According to China’s Ministry of Environmental Protection (MEP), master implementation plans for 228 prefectural cities concerning water pollution control will be added to the national project pool, which include more than 3,300 projects amounting to a total investment of around 300 billion yuan (56 billion CAD).

The MEP and the Ministry of Finance started to develop the project pools to fight water pollution in 2016, at which time there were over 4,800 projects added to the national project pool, representing 430 billion yuan (80.6 billion CAD) in project funding. The project pool was assembled in order to improve the quality of the projects and accelerate remediation progress.

Beginning in 2017, the MEP adjusted 118 master plans already supported by the pool adjusted and offered technical guidance to 174 applicant prefectural cities. The projects include ecological conservation of lakes, protection of centralized drinking water sources in urban areas, prevention and control of water pollution in watersheds, and groundwater pollution control.

The Ministry has stated that the P3 model is recommended for any projects in the national pool. New wastewater treatment projects in the 2016 inventory and 2017 applicant plans were removed from the pool if they had not adopted the P3 model.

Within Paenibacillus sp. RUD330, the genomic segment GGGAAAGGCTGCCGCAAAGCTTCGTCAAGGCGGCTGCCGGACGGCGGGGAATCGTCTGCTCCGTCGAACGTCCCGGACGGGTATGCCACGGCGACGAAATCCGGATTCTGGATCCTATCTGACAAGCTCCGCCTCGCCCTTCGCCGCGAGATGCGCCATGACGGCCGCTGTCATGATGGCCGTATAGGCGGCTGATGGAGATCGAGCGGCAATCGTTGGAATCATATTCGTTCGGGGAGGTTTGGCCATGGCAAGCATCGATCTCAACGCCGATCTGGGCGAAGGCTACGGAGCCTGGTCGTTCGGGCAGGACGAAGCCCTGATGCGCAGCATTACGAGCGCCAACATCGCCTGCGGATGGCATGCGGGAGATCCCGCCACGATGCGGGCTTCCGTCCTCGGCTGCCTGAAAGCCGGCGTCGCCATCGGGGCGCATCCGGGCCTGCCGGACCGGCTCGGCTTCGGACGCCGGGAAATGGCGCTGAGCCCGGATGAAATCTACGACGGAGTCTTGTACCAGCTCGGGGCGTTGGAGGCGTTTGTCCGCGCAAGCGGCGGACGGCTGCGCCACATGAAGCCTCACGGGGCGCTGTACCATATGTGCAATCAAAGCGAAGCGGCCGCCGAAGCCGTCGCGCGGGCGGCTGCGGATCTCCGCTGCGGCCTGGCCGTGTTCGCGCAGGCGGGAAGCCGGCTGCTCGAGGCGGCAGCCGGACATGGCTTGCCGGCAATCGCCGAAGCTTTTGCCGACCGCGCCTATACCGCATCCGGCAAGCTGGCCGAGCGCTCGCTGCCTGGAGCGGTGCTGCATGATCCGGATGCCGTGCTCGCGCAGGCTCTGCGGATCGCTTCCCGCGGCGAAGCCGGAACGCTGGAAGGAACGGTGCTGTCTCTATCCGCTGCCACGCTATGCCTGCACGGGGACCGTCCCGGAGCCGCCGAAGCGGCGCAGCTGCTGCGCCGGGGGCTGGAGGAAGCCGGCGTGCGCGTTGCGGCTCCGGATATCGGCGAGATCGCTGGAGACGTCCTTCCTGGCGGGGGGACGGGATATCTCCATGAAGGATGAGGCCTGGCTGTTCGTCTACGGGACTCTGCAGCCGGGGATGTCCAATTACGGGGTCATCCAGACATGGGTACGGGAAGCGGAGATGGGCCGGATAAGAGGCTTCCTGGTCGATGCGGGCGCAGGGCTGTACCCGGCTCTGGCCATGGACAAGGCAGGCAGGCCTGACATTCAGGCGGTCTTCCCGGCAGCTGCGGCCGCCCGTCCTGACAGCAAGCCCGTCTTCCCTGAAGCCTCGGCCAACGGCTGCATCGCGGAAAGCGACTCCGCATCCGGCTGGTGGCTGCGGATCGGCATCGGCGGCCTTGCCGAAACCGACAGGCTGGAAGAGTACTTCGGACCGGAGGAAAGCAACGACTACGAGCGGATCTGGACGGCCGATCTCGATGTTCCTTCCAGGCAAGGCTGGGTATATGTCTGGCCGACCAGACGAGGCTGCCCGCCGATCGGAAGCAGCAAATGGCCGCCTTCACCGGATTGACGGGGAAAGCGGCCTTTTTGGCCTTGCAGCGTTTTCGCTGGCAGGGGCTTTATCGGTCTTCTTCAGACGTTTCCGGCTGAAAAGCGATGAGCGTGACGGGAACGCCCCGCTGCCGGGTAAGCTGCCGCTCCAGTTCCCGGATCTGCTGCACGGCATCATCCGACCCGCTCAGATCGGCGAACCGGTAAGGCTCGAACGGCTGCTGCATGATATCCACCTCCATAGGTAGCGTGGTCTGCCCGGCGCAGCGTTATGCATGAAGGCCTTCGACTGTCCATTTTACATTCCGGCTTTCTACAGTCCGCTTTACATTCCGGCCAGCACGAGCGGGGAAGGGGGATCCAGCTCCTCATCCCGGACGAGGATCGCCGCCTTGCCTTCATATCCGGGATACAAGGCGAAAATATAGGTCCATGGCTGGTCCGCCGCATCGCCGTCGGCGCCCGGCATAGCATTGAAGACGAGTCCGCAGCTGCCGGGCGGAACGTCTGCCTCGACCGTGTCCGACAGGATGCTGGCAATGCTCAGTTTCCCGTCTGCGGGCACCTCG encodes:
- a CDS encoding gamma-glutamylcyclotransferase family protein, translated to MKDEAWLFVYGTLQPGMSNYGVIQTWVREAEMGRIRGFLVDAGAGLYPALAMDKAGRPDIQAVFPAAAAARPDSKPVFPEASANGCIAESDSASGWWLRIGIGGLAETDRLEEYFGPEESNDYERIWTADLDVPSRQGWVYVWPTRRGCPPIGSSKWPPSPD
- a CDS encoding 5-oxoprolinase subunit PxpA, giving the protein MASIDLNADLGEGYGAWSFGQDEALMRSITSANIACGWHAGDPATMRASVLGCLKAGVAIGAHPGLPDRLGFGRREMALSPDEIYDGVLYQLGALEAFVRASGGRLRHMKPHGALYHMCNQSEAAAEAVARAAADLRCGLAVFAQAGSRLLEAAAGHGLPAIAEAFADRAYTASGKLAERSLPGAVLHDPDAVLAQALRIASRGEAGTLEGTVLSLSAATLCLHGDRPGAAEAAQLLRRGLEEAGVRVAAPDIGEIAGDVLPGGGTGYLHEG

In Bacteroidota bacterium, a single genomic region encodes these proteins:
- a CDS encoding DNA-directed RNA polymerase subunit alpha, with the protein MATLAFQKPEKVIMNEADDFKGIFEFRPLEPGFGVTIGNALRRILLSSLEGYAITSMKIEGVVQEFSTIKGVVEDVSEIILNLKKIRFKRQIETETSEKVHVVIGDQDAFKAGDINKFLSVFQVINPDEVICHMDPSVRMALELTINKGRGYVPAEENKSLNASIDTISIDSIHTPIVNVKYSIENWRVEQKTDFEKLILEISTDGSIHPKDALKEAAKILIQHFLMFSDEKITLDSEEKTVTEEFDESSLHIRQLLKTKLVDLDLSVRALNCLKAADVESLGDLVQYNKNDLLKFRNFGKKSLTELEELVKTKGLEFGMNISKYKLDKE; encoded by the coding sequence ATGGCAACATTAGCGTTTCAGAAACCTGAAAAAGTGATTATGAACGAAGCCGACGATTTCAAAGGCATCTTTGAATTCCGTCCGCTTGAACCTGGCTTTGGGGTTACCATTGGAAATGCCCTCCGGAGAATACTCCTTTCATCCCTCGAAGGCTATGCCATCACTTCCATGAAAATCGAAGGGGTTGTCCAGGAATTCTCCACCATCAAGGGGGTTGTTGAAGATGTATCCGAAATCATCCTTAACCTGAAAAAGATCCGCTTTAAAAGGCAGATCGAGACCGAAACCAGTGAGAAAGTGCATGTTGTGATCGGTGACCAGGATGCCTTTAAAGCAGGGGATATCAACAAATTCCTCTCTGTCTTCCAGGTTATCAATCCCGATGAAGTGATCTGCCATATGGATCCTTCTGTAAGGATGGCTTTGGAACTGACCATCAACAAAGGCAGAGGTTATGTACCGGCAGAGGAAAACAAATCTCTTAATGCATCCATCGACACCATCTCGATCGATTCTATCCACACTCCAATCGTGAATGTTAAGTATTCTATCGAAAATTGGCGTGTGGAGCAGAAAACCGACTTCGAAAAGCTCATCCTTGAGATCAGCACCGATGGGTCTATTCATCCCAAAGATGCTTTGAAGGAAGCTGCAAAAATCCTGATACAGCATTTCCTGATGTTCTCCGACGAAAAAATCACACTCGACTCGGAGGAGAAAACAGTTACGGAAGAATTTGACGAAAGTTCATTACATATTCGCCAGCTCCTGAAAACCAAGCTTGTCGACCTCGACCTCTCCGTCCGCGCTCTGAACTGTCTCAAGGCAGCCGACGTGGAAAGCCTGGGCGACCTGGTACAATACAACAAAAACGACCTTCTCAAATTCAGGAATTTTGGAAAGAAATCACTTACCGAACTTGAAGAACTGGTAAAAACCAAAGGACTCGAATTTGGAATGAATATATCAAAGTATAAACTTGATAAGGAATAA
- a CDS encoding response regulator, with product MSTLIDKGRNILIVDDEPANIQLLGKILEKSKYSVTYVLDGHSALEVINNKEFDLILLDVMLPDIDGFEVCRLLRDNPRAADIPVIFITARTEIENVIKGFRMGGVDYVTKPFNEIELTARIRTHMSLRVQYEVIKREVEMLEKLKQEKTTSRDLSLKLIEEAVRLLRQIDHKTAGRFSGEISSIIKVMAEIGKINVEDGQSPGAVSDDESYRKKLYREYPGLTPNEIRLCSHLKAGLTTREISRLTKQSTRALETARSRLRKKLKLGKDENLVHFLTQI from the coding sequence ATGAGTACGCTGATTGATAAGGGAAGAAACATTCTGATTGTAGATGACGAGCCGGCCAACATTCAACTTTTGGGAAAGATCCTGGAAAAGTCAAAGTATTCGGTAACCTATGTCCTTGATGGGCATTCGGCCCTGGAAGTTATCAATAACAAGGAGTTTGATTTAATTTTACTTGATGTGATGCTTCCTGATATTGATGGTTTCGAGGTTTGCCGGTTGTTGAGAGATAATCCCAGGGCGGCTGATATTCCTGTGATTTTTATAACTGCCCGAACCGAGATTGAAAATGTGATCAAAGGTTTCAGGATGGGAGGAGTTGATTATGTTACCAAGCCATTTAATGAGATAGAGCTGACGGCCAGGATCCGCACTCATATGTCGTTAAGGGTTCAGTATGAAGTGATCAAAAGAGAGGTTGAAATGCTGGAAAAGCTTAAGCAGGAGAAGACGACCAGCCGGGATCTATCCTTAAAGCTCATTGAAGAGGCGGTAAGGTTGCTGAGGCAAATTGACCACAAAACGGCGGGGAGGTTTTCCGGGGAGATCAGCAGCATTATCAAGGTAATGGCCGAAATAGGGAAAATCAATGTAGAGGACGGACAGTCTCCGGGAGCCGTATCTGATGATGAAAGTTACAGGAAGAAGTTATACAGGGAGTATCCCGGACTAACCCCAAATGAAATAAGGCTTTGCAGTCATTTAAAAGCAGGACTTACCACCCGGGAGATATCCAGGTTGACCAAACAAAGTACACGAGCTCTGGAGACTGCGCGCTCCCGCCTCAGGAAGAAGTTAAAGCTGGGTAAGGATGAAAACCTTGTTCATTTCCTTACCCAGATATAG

Reuters reported that of 2,100 water sites to receive the lowest grade of environmental and use quality, 44 per cent received treatment in the first half of 2017.

Going forward, management of projects will be transferred to local governments who will organize prefectural cities to further develop the implementation plans and execute the projects. Moving projects to the local scale was a part of the 2016 mandate by which projects in the pool are required to suit local conditions.

The central government has committed to spending 12 billion yuan—2.25 billion CAD—in special funds to support water protection and governance projects in the national project pool and facilitate the implementation of the action plan against water pollution.

More information can be found online at China’s Ministry of Environmental Protection. As Water Canada has reported, Canada continues to develop its involvement in China’s water treatment market.


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